Kantor & Kantor on understanding how one can impact the other.
Dealing with the complexities of your Long Term Disability policy can create tension and frustration, which can move the focus away from self-care and healing. Our clients contact us with many questions, including the concern about their group Long Term Disability (LTD) claim being impacted by their Social Security case. The frequently misunderstood relationship between group LTD benefits and other disability benefits can be simplified with further examination.
Why is this relationship important? You should understand that most Plans give the insurer the right to “offset” Social Security Disability benefits if your Social Security Disability claim is approved. For example, if your group LTD benefit is $2200 per month and you get $1000 per month in Social Security Disability, the LTD benefit will “offset” the $1000 and pay you $1200 per month. From your perspective, you still get a total of $2200 per month. From the insurer’s perspective, they have reduced the amount of their liability to you. It is for this reason (and to their advantage) that your insurer has a motivation to assist you with obtaining your Social Security Disability benefits. Often, even if you are not yet receiving Social Security Disability benefits, the Plan allows your insurer to estimate these benefits and take this estimated amount as an offset.
Social Security has approved my disability case, but my LTD Claim has been denied.
Even though many courts have recognized the inconsistency between getting Social Security disability benefits and yet being denied LTD benefits by an insurer, insurance companies still continue to deny these claims. Insurance companies will argue that the criteria for determining disability is somewhat different between Social Security Disability Benefits and Group Long Term Disability Benefits. One reason that your insurer might deny your LTD claim is something called the Treating Physician Rule. Unlike your insurer, the Social Security Administration must apply a “treating physician rule” in which they must defer to the opinions of your treating physician. The insurer might also argue that it had evidence (such as medical opinions or surveillance) which the Social Security Administration did not.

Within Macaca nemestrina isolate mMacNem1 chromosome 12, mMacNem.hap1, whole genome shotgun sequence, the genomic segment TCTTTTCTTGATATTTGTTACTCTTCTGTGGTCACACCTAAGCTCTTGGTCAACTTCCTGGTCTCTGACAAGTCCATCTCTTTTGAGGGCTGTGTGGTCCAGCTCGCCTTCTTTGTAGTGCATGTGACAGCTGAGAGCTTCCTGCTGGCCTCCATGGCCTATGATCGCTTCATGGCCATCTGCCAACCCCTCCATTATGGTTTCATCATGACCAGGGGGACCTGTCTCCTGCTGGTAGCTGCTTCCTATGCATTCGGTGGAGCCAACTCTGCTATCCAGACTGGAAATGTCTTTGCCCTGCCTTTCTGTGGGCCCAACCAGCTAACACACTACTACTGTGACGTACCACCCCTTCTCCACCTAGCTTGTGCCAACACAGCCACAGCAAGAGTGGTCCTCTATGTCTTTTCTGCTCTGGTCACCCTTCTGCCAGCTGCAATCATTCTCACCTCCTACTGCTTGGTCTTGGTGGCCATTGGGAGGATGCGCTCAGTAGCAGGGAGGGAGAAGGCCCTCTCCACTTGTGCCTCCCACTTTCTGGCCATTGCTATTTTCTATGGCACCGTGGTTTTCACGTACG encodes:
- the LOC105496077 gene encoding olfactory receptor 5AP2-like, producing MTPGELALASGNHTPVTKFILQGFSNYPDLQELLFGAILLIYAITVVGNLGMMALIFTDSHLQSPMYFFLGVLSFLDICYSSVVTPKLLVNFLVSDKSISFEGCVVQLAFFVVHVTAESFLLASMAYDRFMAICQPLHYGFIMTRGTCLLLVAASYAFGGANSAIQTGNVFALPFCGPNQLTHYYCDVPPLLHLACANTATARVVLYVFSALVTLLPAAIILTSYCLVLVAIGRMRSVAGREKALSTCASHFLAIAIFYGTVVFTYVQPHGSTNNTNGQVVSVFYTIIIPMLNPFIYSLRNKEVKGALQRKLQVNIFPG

Perhaps even more disturbing is when your insurer continues to deny LTD benefits even after arranging for a third-party firm to handle your Social Security claim, and that party successfully obtains Social Security benefits for you. Again the insurer will argue that the disability definitions and the available evidence were different. As to the evidence, unless you insist, it may be that the Social Security advocate selected by your insurer never provides the insurer with the evidence it developed in support of your disability. In this way, the insurer retains the benefit of having an advocate for the Social Security offsets, but protects itself from being confronted with the evidence supporting your disability. If your insurer has retained a third party to assist you with your Social Security claim, it is essential that you make sure the insurer’s file includes all correspondence and evidence contained in file of the Social Security advocate.
We encourage you to contact our office when things become too complicated or confusing, and to read through the information we provide so that you may become well-informed as an advocate for the benefits to which you are entitled. If you have questions about your Long Term Disability claim, call Kantor & Kantor at (800) 446-7529 for a no-cost consultation or find us on the web at www.kantorlaw.net.
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